Answer: Adolf Eichmann went to his execution saying he did not regret his participation in the Nazi holocaust. That does not make what he did defensible. Lack of regret relates to the conscience of the person acting, not to the rightness of the act. If some pervert sexually assaults his neighbor’s five-year-old daughter, whether he regrets it or not is irrelevant. Now if we really want to see what role regret plays in the abortion issue, let’s survey women who dealt with unplanned pregnancies in their past. Let’s ask those who aborted if they now wish that they had given birth, and ask those who gave birth if they now wish they had aborted. What we will find is that for every woman who says she regrets giving life to her child, thousands will say they regret killing theirs. That explains why there are now literally thousands of support groups across America to help women overcome the emotional train wreck of abortion, but no one has found it necessary to start even one support group to help women deal with the emotional toll of letting their children live.
The fact is, after more than 30 years of legal abortion, if there is one thing we know for certain, it is that regrets about an abortion decision are only experienced by women who have them- not by those who don’t.
Regret is always a possible outcome of making any choice, not just related to abortion. If we tried to ban everything that people chose and later regretted, there would be very few legal things in this world.
Don’t compare abortion to the Holocaust and child molestation. That is disgusting and harmful and survivors of both have spoken out, asking that those comparisons stop.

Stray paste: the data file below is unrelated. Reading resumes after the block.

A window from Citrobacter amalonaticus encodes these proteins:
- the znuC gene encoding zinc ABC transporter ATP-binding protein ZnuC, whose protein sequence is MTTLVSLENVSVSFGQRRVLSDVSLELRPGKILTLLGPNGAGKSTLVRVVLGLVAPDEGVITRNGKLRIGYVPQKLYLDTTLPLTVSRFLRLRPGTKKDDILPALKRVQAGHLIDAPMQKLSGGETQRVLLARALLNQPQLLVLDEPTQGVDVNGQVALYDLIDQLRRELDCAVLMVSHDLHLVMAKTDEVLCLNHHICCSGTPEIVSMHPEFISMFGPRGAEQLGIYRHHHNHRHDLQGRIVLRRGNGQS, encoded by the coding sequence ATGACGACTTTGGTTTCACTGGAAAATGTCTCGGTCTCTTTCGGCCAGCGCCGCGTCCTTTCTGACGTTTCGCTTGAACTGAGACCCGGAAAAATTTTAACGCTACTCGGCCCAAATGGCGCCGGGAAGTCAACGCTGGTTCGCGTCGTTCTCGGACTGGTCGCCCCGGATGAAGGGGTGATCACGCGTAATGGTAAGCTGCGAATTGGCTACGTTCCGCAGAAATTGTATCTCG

Also, the American Psychological Association did a study that shows that abortion does not cause any mental health issues. Not to mention that in a recent study it was shown that people tended to regret an abortion when they felt pressured into it (which is absolutely not something that pro-choice people are for, hence the CHOICE) or when they feel like they don’t have sufficient support afterwards from the people in their lives. I’m sure that pro-life rhetoric comparing them to Nazi’s and child rapists really helps.
Support groups for after abortion are not a bad thing, but most of them are vehemently anti-abortion and think that making it illegal is the answer to everything. Also, have you not heard of Post Partum Depression? There are plenty of support groups for PPD, how to deal with the emotional struggle after birth, and how to move forward.
I’m not denying that some people have regretted their abortion, that would be foolish of me. But that’s not indicative of abortion being bad. I’ve talked to a couple women who regretted their abortion, but made the point to say that it was wrong for them, not everybody. They didn’t want it to be banned, they didn’t think it was inherently immoral. It was their own experience, but they’d never think of forcing people to comply to what they wish they had done. We’re humans, we sometimes make decisions that are wrong for us or cave in to people making choices on our behalf. But that doesn’t mean those decisions are wrong for everyone.